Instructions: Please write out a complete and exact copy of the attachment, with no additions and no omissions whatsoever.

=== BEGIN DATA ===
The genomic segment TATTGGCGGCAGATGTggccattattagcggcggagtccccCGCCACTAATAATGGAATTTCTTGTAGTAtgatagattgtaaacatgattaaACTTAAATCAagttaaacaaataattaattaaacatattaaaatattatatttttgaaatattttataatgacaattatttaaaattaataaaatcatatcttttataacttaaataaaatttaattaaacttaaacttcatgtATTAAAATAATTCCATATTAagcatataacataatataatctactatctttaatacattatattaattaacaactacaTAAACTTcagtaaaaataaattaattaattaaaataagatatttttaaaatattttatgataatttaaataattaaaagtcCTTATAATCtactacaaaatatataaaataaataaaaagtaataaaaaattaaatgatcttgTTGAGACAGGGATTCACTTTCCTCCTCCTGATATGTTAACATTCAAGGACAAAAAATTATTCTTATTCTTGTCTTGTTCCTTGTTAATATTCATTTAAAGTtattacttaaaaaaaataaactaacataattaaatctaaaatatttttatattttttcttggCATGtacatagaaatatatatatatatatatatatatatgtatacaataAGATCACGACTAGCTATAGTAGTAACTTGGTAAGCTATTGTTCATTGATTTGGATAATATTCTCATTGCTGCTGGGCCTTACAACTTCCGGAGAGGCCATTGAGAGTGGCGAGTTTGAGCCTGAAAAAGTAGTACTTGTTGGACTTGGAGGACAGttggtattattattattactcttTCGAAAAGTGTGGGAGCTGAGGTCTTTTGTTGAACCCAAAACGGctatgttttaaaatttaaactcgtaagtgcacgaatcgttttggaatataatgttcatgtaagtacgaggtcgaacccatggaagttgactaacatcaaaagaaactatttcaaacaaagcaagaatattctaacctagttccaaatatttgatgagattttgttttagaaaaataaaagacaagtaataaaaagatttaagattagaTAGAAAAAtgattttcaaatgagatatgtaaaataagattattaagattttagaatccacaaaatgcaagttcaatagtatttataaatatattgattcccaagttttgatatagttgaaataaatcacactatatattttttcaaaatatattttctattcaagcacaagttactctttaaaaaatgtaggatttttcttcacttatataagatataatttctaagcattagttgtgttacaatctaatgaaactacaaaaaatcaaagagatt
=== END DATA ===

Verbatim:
The genomic segment TATTGGCGGCAGATGTggccattattagcggcggagtccccCGCCACTAATAATGGAATTTCTTGTAGTAtgatagattgtaaacatgattaaACTTAAATCAagttaaacaaataattaattaaacatattaaaatattatatttttgaaatattttataatgacaattatttaaaattaataaaatcatatcttttataacttaaataaaatttaattaaacttaaacttcatgtATTAAAATAATTCCATATTAagcatataacataatataatctactatctttaatacattatattaattaacaactacaTAAACTTcagtaaaaataaattaattaattaaaataagatatttttaaaatattttatgataatttaaataattaaaagtcCTTATAATCtactacaaaatatataaaataaataaaaagtaataaaaaattaaatgatcttgTTGAGACAGGGATTCACTTTCCTCCTCCTGATATGTTAACATTCAAGGACAAAAAATTATTCTTATTCTTGTCTTGTTCCTTGTTAATATTCATTTAAAGTtattacttaaaaaaaataaactaacataattaaatctaaaatatttttatattttttcttggCATGtacatagaaatatatatatatatatatatatatatgtatacaataAGATCACGACTAGCTATAGTAGTAACTTGGTAAGCTATTGTTCATTGATTTGGATAATATTCTCATTGCTGCTGGGCCTTACAACTTCCGGAGAGGCCATTGAGAGTGGCGAGTTTGAGCCTGAAAAAGTAGTACTTGTTGGACTTGGAGGACAGttggtattattattattactcttTCGAAAAGTGTGGGAGCTGAGGTCTTTTGTTGAACCCAAAACGGctatgttttaaaatttaaactcgtaagtgcacgaatcgttttggaatataatgttcatgtaagtacgaggtcgaacccatggaagttgactaacatcaaaagaaactatttcaaacaaagcaagaatattctaacctagttccaaatatttgatgagattttgttttagaaaaataaaagacaagtaataaaaagatttaagattagaTAGAAAAAtgattttcaaatgagatatgtaaaataagattattaagattttagaatccacaaaatgcaagttcaatagtatttataaatatattgattcccaagttttgatatagttgaaataaatcacactatatattttttcaaaatatattttctattcaagcacaagttactctttaaaaaatgtaggatttttcttcacttatataagatataatttctaagcattagttgtgttacaatctaatgaaactacaaaaaatcaaagagatt